The red flags signalling potential improper conduct are very much in-your-face. Firstly, there is the decision to pursue the project with Sandals on the ‘Sole Select’ basis. Of course, it has to be acknowledged that this approach is not in breach of our laws but equally important is the fact that it can—and does!—produce uncompetitive results.
Secondly, the State appears to be entering into these negotiations without even the basic information as to the performance of its own hotel investments. That kind of lop-sided, blind-side negotiation arrangement is very common in situations which have ultimately been found to involve corruption.
That is why we need to continue insisting on disclosure, before decisions are made, of the details of this huge project,
Let me add two sidebars. The first we can call “Public Money.” In “Everything but the Truth,”—an article dealing with public money which was published on 10 June, 2014—I wrote the following:
“The leading learning from which we have drawn serious lessons is Lord Sharman’s 2001 Report to the British Parliament “Holding to Account,” which was a thorough examination of the definition, role and need for control of public money.
“We expanded on Sharman’s definition of public money so as to capture the full range of possibilities but we have accepted his key finding as to the requirement that public money is to be managed to a higher standard of accountability and transparency than private money […]. The contemporary, best-practice position in respect of the management of and accountability of public money being that the private sector rules are the bare minimum.”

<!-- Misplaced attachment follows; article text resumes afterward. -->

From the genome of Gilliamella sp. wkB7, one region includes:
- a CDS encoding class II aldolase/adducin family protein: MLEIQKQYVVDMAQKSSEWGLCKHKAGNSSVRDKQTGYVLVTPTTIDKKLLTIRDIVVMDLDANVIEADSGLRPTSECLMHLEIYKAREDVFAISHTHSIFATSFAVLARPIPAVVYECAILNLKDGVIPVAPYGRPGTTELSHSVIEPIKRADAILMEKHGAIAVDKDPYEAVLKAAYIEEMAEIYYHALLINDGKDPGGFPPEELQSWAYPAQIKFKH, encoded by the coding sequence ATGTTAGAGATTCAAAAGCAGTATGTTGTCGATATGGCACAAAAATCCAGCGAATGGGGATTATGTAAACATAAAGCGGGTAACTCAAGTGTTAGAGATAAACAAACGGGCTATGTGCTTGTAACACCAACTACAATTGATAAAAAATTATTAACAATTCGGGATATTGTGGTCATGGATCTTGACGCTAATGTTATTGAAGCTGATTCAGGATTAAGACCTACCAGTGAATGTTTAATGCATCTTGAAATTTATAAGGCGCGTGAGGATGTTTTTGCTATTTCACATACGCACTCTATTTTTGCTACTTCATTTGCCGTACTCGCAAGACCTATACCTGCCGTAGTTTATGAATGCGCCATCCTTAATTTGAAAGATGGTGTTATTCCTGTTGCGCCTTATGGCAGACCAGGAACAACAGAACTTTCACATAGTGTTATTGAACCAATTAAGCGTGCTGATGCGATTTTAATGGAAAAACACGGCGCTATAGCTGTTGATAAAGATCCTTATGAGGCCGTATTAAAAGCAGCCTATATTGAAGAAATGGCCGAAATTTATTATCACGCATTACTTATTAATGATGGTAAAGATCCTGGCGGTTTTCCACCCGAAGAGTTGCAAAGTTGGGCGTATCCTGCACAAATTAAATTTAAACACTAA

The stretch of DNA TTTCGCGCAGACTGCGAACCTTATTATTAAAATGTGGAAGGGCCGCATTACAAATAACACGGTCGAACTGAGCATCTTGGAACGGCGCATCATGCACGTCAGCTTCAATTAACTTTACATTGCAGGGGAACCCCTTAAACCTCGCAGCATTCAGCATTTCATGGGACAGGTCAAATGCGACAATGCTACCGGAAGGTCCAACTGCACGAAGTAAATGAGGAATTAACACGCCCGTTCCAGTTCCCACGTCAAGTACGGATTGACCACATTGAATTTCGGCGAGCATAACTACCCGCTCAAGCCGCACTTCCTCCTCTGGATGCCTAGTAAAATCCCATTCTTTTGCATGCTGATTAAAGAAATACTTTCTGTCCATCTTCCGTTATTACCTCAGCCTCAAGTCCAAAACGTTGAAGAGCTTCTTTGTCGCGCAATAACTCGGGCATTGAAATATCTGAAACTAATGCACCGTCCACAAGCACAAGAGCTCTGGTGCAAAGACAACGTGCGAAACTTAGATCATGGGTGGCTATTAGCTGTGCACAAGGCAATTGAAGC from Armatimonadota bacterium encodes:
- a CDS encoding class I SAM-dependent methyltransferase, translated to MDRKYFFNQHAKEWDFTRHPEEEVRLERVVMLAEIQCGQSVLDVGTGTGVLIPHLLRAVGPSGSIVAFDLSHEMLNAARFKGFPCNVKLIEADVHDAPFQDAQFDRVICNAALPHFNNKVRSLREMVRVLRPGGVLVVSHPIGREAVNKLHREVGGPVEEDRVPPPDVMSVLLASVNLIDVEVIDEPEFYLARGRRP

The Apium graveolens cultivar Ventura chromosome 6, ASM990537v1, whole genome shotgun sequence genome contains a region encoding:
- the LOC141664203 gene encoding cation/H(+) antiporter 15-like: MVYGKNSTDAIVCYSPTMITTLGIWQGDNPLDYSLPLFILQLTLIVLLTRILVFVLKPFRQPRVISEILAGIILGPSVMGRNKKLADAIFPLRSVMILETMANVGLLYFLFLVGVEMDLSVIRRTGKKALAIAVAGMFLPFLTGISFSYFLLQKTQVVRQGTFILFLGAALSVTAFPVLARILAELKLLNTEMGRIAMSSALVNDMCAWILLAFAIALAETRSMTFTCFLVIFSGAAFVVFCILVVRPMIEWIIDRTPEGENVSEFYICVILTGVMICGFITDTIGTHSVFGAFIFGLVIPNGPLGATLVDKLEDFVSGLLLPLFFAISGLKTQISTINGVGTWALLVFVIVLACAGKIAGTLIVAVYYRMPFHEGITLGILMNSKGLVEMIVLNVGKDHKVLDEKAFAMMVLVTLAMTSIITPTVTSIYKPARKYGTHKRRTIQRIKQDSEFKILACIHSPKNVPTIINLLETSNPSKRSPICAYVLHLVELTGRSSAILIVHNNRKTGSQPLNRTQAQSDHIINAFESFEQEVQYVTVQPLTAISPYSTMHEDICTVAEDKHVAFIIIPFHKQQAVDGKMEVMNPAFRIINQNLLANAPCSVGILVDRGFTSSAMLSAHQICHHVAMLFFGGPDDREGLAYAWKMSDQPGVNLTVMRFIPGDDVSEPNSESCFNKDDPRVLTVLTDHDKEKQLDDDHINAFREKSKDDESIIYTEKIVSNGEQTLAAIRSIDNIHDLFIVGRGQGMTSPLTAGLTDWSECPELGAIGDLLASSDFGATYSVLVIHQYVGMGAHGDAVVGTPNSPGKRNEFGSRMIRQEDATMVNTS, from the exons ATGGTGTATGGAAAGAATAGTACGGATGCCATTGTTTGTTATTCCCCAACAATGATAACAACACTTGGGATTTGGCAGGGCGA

Let’s call sidebar number two “Learning the Lessons.” One of the remarkable aspects of how these State-owned hotels are managed is the degree to which silos have been created. It seems clear that the management agreements and performance figures are closely guarded secrets, as shown by the response to our requests under the Freedom of Information Act.
Here are two striking pieces of information which should give pause: The state enterprise which has responsibility for both the Trinidad Hilton & Conference Centre and the Magdalena Grand is ETeck; its line ministry is Trade & Industry. The state enterprise which has responsibility for the Hyatt Regency is UDECOTT; its line ministry is NOT Trade & Industry but Housing & Urban Development!
Also of interest is that the THA has itself purchased several hotels over the last three years. Those details, though interesting, are beyond the scope of this article.
So I will say first that I am reliably informed that the management agreements and performance figures for these hotels are protected behind confidentiality clauses with such strict provisions that it is very challenging for entities within the state sector to get access to the information, far less the public.
My second point is that we seem to have no inclination to learn from our mistakes, so it is all too likely that the Tobago Sandals project will come under the management of yet another state agency.
If that happens, it will result in a further dispersal of our limited management experience in negotiating with these international hotel groups.
Editor’s Note: Afra Raymond is a Chartered Surveyor, Managing Director of Raymond & Pierre Limited and Immediate past-president of the Joint Consultative Council for the Construction Industry (JCC). This discussion is hosted at afraraymond.net.